Faithful Politics

Being faithful with our politics, not political with our faith.

Book Review: Honoring God in Red or Blue, by Amy E. Black

There are many in our era who glowingly refer to themselves as “post-partisan,” insinuating that their positions are above the partisan mire that our country is currently entrapped in.  However, in most instances these claims to represent a voice above the fray are in actuality nothing more than a thinly veiled ideological attempt to gain more credibility.  Christians are typically no better—and in some cases worse—as they sprinkle in a little “God-talk” in order to give their policy positions an air of theological importance.  At this juncture, the Body of Christ is in desperate need for a renewal of thinking biblically about politics and a fresh approach to the issues that divide our country.  A biblical “post-partisanship” would be a healthy engagement with the political realm in a manner that brings glory to God, not a political party.  One person who has been contributing to this higher understanding of faith and politics is Amy E. Black, an author and political science professor at Wheaton College.  Her most recent work, Honoring God in Red or Blue: Approaching Politics with Humility, Grace, and Reason (Moody Publishers), provides a great model for all who desire to honor God with their political engagement.

Black begins her work by assuring the reader that she is not arguing that Christians must vote for Democrats or Republicans, rather, her goal is for the Body of Christ to be guided by the Holy Spirit in our political advocacy (pg. 11). This principle is demonstrated throughout the remainder of the text as Black shows remarkable balance and integrity as she handles controversial issues.  For example, in chapter 9 Black uses the issue of poverty in America as a case study for how Believers can and should engage a controversial topic.  Instead of oversimplifying a complex issue, Black fairly and accurately presents the problem and both the liberal and conservative solutions to the dilemma.  Instead of towing any ideological line on the issue, she points to a fact most of us intuitively recognize: neither “side” of this issue has the whole answer.  Private charity, economic stimulation, and some degree of government programs should all factor into a holistic solution to this problem.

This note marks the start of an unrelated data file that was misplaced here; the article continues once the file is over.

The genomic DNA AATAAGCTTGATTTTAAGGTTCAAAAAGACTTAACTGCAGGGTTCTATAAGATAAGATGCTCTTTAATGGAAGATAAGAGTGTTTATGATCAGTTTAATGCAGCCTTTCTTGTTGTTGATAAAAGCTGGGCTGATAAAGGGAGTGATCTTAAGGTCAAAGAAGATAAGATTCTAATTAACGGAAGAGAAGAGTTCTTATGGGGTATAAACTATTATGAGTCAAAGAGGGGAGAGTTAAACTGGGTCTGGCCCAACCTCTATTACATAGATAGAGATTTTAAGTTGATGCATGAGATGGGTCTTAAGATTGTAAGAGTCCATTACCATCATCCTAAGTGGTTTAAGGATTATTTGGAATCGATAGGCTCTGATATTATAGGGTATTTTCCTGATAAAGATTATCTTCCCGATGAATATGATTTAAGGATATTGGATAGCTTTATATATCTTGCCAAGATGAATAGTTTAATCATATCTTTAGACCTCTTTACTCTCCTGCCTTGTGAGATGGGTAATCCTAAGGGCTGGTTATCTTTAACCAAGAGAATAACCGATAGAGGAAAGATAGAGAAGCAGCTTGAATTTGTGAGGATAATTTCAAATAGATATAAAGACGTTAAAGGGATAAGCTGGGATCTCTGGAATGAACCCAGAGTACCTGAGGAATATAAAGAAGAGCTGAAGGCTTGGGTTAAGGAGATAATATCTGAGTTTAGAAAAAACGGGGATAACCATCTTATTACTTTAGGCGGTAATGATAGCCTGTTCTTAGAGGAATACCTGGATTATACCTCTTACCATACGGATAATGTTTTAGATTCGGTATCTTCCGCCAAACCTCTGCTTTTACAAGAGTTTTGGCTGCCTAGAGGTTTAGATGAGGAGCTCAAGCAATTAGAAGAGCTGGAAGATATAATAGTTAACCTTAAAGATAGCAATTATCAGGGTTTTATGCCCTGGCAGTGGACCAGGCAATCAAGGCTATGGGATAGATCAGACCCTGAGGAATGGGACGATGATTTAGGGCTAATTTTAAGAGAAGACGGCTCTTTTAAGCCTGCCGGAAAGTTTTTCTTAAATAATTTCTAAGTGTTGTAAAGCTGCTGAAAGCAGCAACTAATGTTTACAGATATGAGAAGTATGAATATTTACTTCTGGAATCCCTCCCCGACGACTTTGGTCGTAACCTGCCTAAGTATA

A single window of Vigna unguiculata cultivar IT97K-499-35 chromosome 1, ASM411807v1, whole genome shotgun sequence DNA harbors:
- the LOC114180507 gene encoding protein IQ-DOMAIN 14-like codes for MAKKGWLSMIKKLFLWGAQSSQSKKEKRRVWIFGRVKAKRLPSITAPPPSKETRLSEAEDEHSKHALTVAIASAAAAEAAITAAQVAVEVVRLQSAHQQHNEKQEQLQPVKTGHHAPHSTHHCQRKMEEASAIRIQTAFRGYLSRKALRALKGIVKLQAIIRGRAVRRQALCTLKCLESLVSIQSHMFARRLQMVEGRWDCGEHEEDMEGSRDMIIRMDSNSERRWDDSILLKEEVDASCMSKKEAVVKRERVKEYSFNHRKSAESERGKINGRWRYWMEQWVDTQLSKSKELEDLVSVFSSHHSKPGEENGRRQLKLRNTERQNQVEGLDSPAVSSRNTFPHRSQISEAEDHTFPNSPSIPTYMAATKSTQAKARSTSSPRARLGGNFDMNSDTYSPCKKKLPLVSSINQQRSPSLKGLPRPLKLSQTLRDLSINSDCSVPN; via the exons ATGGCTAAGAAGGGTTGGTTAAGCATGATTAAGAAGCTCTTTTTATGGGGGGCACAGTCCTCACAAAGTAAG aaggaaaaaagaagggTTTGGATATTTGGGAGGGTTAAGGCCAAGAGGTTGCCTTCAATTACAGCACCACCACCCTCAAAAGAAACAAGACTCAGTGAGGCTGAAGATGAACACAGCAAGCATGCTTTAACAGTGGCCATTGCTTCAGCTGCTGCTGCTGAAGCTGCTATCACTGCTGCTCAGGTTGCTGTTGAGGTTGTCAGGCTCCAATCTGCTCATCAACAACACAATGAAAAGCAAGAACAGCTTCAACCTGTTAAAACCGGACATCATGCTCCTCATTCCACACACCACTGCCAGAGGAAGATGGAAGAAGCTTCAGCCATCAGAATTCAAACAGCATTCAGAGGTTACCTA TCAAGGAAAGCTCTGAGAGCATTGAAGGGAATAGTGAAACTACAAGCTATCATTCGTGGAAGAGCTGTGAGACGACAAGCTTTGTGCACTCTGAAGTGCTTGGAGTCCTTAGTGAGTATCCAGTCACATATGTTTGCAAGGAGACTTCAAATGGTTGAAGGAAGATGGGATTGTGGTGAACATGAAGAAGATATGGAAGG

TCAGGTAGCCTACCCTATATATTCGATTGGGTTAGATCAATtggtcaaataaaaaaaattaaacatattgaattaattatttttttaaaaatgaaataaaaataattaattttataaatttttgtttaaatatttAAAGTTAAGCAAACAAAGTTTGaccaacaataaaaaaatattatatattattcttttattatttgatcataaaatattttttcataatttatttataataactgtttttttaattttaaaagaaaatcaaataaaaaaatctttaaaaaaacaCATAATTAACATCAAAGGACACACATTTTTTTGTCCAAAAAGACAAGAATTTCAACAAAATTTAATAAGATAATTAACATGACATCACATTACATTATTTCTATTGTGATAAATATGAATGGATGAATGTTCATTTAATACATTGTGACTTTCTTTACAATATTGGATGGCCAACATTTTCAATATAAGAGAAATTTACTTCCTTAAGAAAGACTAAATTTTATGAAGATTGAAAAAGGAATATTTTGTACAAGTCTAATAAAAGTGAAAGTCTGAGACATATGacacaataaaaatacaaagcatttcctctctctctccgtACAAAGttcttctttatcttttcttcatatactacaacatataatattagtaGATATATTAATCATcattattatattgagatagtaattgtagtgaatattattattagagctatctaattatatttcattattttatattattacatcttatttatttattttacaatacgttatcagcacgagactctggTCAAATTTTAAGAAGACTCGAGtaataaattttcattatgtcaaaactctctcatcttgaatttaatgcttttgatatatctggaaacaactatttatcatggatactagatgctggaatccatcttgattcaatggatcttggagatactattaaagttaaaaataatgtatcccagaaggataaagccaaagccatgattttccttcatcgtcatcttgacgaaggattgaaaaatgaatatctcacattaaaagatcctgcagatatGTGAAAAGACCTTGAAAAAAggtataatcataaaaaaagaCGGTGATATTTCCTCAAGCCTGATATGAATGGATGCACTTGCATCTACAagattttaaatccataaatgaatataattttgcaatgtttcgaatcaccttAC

Black’s presentation of the issue of poverty is characteristic of her entire work.  Data and statistics are prevalent throughout, an approach one would expect from a professor’s articulation of such subject matter.  In addition to the professorial aura that Black maintains, her experience on Capitol Hill provides added insight that many less familiar with the political process will greatly benefit from.

Overall, it is the political novice that Honoring God in Red or Blue is directed towards.  Throughout the work there are sidebars, and insights that inform the reader about how the political process works and resources that enable a more intelligent engagement with government.  However, this is not to say that the more politically savvy reader will not also benefit from the book.  Many times Christians who are engaged in politics do so from a weak theological foundation.  Black’s chapter on the different Christian models for political engagement (Chp. 7) will help many believers find a theological home for their political philosophy.

Honoring God in Red or Blue is an essential read for Christians who are trying to gain a better understanding of how the political process works.  Some may become frustrated by the nuance with which many subjects are presented, and if this is the case, this book would not be a good fit.  However, if you are one of the growing number of Christians who becomes frustrated with the rabid and vitriolic atmosphere that characterizes much of our political culture you will find Black’s work a welcome reprieve.

For more information check out the author interview that Amy Black did with

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